When in the secured state, the access table remains active and the master key set remains available. In addition, the substitute boot address is also active and will only redirect boot instruction requests from the processor to the listed address until the access control table is enabled. The debug and test functions are disabled so that they cannot be used to observe or modify device behavior. The security state machine now accepts and responds to trigger input from the tamper detection logic.
When in the triggered state, all security processes are disabled or erased. Specifically, the access table is no longer used and all external data requests are blocked, and persistent storage contents have been erased or reset. The debug and test functions remain disabled, and the tamper detection input has been triggered (or set). Clocks can also be stopped.
In addition, each entry in the access table refers to a set of access parameters which in turn point to one (of multiple) key sets. As described for the access table, the access parameters and key sets are in general contained in volatile storage and lost between sessions, but one entry for the key sets could be mapped to on-chip persistent storage that retains its value. This mechanism could be used to store a master key set for use during initialization. The difference between the master key set and the other entries in the key sets table is that the master key set must be write only (i.e., cannot be directly read), while the others could be write only.
Operationally, when the main power for the device is turned on, a first action is processor 1110 requesting data (boot code) from a predefined address. This external data request is passed to the access control function, which will identify the request as a boot code request based on the address, and will replace all or part of the address with the substitute boot address that is contained in the persistent storage. The request will then continue on to external memory 1130 for retrieval of encrypted boot code 1131 which is in secure memory separate from open memory area 1132. Encrypted boot code 1131 has been previously encrypted using the master key set. The encrypted code is then returned to the access control unit which has been configured, based on the substitute boot address, to decrypt and return a clear, secure code using the master key set. This returned code is forwarded to the instruction cache 1111 within processor 1110 for execution.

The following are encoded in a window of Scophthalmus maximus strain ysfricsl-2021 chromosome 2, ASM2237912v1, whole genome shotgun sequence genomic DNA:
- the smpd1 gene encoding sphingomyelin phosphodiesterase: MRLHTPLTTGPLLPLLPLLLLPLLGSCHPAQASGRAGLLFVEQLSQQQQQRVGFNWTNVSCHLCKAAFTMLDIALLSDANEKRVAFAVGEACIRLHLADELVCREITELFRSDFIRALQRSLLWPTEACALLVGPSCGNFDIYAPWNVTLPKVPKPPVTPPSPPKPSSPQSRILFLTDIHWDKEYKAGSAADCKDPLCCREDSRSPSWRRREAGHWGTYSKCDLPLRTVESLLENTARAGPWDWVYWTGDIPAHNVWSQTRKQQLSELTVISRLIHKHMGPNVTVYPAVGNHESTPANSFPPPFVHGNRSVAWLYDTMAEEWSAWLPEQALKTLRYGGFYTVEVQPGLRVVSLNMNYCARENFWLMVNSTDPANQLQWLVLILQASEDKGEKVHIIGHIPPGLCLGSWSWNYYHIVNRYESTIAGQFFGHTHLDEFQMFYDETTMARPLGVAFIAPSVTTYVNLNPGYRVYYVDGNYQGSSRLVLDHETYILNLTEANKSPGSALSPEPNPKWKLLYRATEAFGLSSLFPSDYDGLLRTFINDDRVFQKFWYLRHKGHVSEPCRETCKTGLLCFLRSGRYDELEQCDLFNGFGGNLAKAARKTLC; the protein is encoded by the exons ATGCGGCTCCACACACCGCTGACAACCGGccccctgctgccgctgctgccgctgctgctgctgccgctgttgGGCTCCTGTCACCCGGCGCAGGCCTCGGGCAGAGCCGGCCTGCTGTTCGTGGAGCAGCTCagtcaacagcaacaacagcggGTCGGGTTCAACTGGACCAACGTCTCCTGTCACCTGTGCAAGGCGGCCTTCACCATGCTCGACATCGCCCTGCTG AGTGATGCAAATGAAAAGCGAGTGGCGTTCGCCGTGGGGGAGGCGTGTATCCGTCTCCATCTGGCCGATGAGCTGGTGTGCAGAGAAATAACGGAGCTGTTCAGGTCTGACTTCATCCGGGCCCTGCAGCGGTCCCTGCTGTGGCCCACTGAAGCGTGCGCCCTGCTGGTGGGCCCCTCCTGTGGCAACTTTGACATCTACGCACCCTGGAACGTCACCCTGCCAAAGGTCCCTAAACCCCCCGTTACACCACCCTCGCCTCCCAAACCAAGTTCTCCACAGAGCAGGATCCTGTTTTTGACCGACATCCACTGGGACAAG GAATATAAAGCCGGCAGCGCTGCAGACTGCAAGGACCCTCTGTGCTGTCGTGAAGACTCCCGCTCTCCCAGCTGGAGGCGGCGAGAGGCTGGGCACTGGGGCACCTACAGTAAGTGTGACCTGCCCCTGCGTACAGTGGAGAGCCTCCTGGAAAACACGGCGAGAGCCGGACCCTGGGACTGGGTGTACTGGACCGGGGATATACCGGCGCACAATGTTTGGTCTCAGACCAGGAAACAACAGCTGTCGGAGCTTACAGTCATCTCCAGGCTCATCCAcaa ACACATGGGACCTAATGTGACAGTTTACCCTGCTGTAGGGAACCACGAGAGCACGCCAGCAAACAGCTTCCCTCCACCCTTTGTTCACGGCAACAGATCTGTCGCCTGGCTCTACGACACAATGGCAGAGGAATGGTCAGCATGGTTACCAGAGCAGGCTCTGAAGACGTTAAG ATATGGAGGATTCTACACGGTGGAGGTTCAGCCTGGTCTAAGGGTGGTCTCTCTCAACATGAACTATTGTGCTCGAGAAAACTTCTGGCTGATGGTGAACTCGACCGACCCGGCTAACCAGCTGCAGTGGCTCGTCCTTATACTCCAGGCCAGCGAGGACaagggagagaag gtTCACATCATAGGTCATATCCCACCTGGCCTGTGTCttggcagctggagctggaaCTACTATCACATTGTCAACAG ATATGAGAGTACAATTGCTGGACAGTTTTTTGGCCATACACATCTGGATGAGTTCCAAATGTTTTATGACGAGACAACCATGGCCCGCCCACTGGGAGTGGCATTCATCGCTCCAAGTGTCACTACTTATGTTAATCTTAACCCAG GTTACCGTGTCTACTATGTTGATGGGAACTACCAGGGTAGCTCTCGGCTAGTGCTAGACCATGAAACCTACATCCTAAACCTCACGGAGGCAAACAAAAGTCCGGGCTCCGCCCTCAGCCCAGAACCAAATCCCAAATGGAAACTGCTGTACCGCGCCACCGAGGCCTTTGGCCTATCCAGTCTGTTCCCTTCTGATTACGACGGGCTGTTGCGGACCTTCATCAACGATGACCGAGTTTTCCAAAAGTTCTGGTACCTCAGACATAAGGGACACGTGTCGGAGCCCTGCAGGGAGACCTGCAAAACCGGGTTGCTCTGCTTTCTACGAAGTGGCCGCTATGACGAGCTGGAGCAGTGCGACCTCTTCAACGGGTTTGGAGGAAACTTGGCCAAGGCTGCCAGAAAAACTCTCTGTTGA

The above steps could be repeated as the processor executes the boot code sequence.
Note that in the embodiment described in
When in the null state, the substitute boot address and access table are disabled as described above. Consequently, an initial request of the processor is not translated to a substitute address and continues to the original memory location. Further, the decryption capabilities of the access control function are not invoked, so that the original memory location should be an open region of non-volatile memory.
Thus, although the device has been triggered, and has dropped into the null state, the device is still able to execute code reliably although no secret information or data associated with the secret information is accessible. The device can continue to operate at a reduced level of functionality, or can implement recovery code to restore its secure operation.
Those skilled in the art will note that the present invention can be included in an article of manufacture (e.g., one or more computer program products) having, for instance, computer usable media. The media has embodied therein, for instance, computer readable program code means for providing and facilitating the capabilities of the present invention. The article of manufacture can be included as a part of a computer system or sold separately.
Additionally, at least one program storage device readable by a machine, tangibly embodying at least one program of instructions executable by the machine to perform the capabilities of the present invention can be provided.
The flow diagrams depicted herein are just examples. There may be many variations to these diagrams or the steps (or operations) described therein without departing from the spirit of the invention. For instance, the steps may be performed in a differing order, or steps may be added, deleted or modified. All of these variations are considered a part of the claimed invention.
Although preferred embodiments have been depicted and described in detail herein, it will be apparent to those skilled in the relevant art that various modifications, additions, substitutions and the like can be made without departing from the spirit of the invention and these are therefore considered to be within the scope of the invention as defined in the following claims.
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|U.S. Classification||713/166, 713/189|
|International Classification||G06F12/14, G06F21/00, G06F9/00, H04L9/00|
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|Apr 18, 2002||AS||Assignment|
Owner name: INTERNATIONAL BUSINESS MACHINES CORPORATION, NEW Y
Free format text: ASSIGNMENT OF ASSIGNORS INTEREST;ASSIGNORS:FOSTER, ERIC M.;HALL, WILLIAM E.;ROSU, MARCEL-CATALIN;REEL/FRAME:012834/0805;SIGNING DATES FROM 20020402 TO 20020417
|Mar 15, 2010||REMI||Maintenance fee reminder mailed|
|Aug 8, 2010||LAPS||Lapse for failure to pay maintenance fees|
|Sep 28, 2010||FP||Expired due to failure to pay maintenance fee|
Effective date: 20100808